News Date: Thursday 26th March 2009
Local MP joins Cadbury and the National Trust to conserve the environment
Tim Loughton MP yesterday joined Cadbury and the National Trust to cut down on unnecessary packaging in order to help conserve the environment.
At Cadbury’s annual Easter reception in the House of Commons, Tim Loughton MP pledged to avoid buying products with too much packaging and to recycle more plastic and cardboard waste. This follows Cadbury’s commitment to cut packaging on its Easter ‘Eco-Eggs’ as part of its ‘Purple Goes Green’ environmental initiative.[i]
Tim Loughton MP said:
“It is great to see companies like Cadbury taking action to protect the environment, but it is important for everyone to play their part. For example, every time you recycle a ton of newspaper you save 24 trees.”[ii]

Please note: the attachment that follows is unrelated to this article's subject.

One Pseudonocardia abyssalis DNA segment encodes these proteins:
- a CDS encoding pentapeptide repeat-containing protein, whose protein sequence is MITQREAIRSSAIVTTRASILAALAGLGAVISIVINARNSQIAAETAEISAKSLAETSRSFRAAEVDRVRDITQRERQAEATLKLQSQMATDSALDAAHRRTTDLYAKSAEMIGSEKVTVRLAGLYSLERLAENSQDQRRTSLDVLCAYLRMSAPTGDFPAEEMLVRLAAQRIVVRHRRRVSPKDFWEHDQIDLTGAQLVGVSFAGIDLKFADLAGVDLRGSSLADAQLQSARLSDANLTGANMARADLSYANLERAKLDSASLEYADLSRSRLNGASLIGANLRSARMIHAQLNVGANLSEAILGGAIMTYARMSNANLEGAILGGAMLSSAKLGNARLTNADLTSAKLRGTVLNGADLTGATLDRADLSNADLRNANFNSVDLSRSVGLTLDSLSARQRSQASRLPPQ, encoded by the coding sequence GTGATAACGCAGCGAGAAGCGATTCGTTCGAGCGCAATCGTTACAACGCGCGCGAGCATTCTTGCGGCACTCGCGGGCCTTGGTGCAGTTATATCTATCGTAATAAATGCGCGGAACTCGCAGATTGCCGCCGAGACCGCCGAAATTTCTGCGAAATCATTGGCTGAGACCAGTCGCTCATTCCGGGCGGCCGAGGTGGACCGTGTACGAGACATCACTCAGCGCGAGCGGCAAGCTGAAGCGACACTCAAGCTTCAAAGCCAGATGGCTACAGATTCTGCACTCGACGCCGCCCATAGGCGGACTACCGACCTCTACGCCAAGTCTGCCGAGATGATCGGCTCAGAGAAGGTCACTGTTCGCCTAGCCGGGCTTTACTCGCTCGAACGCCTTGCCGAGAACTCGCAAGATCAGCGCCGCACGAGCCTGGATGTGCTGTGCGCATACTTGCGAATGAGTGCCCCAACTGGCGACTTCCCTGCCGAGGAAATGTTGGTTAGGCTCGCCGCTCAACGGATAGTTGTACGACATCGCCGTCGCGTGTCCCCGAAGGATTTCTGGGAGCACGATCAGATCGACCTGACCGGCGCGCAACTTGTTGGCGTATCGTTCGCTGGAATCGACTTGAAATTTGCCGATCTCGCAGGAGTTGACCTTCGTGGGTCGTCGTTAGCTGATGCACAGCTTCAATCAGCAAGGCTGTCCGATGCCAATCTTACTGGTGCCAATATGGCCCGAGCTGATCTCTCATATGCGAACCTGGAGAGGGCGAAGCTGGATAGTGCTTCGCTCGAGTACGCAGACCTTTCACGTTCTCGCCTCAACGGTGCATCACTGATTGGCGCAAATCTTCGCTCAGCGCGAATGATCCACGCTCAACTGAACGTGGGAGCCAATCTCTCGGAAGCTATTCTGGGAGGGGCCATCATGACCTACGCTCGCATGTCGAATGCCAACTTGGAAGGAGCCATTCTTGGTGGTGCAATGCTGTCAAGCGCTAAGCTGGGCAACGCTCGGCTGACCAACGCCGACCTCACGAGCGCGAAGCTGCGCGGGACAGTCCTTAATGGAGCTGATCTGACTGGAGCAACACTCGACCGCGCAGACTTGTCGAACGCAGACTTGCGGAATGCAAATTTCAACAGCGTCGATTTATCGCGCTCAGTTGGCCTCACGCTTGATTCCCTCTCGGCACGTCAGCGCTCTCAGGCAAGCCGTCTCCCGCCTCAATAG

Easter is usually one of the confectionery industry’s most packaging-heavy times of the year, but Cadbury has been dramatically reducing the amount of cardboard and plastic that it uses to package its Easter eggs.
Last year, Cadbury launched two ranges of `Eco-Eggs` called Cadbury Treasure Eggs and Eggheads, which are simply wrapped in foil rather than being sold in a presentation box. Cadbury will be giving these eggs away at National Trust[iii] Easter Egg Trails across the country.[iv]
This year, for those shoppers who still want a traditional egg in a presentation box, Cadbury is cutting the packaging on its Medium boxed eggs by 25% and Large boxed eggs by 30%.
By taking these measures, Cadbury has saved:
- approximately 302 tonnes of cardboard, the equivalent of 5135 trees
- approximately 283 tonnes of plastic, enough to make 6.74 million 1.5L plastic bottles.